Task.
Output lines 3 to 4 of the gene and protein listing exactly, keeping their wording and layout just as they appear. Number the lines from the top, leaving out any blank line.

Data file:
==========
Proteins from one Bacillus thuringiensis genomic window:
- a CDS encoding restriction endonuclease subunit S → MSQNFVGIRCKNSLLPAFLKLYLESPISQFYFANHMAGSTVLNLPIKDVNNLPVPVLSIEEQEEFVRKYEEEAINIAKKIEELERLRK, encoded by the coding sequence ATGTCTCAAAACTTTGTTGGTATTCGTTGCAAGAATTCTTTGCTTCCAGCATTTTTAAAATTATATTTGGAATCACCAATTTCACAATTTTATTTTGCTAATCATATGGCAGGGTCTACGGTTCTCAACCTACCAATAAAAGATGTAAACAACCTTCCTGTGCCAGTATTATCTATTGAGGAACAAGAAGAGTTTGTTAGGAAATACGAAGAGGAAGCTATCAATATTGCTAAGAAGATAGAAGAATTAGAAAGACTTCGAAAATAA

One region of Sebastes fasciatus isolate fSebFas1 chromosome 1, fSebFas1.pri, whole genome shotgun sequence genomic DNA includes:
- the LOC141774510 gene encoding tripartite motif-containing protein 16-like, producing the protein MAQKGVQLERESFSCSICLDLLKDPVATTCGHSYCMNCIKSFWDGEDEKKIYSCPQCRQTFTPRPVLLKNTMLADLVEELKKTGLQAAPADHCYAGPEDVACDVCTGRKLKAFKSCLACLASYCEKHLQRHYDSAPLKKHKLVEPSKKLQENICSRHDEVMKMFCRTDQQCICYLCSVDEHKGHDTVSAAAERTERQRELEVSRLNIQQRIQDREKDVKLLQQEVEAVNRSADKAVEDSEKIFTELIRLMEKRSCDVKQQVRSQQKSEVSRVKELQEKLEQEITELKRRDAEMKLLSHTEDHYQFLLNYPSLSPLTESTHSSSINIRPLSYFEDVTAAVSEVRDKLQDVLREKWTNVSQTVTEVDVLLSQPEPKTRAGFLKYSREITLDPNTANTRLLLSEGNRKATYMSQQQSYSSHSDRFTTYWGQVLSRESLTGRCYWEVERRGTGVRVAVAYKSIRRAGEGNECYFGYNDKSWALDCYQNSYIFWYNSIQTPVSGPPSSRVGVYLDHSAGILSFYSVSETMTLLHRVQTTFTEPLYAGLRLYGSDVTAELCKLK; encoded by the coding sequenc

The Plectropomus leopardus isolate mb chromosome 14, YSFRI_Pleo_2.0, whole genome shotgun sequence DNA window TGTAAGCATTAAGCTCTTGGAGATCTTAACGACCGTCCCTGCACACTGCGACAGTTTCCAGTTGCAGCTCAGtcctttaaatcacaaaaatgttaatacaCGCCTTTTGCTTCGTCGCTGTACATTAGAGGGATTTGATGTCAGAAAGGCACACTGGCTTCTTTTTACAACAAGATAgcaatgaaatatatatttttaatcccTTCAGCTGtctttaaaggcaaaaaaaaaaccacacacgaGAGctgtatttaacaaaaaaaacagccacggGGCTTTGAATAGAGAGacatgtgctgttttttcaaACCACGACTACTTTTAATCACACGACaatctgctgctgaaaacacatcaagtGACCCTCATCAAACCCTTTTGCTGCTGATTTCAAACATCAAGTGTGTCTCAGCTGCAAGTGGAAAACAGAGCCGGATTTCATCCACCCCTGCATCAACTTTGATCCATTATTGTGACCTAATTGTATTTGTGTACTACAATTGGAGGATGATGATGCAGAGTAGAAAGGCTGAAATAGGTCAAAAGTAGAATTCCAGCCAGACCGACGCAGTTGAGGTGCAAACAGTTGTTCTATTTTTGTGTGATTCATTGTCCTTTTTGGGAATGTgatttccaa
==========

One region of Sebastes fasciatus isolate fSebFas1 chromosome 1, fSebFas1.pri, whole genome shotgun sequence genomic DNA includes:
- the LOC141774510 gene encoding tripartite motif-containing protein 16-like, producing the protein MAQKGVQLERESFSCSICLDLLKDPVATTCGHSYCMNCIKSFWDGEDEKKIYSCPQCRQTFTPRPVLLKNTMLADLVEELKKTGLQAAPADHCYAGPEDVACDVCTGRKLKAFKSCLACLASYCEKHLQRHYDSAPLKKHKLVEPSKKLQENICSRHDEVMKMFCRTDQQCICYLCSVDEHKGHDTVSAAAERTERQRELEVSRLNIQQRIQDREKDVKLLQQEVEAVNRSADKAVEDSEKIFTELIRLMEKRSCDVKQQVRSQQKSEVSRVKELQEKLEQEITELKRRDAEMKLLSHTEDHYQFLLNYPSLSPLTESTHSSSINIRPLSYFEDVTAAVSEVRDKLQDVLREKWTNVSQTVTEVDVLLSQPEPKTRAGFLKYSREITLDPNTANTRLLLSEGNRKATYMSQQQSYSSHSDRFTTYWGQVLSRESLTGRCYWEVERRGTGVRVAVAYKSIRRAGEGNECYFGYNDKSWALDCYQNSYIFWYNSIQTPVSGPPSSRVGVYLDHSAGILSFYSVSETMTLLHRVQTTFTEPLYAGLRLYGSDVTAELCKLK; encoded by the coding sequenc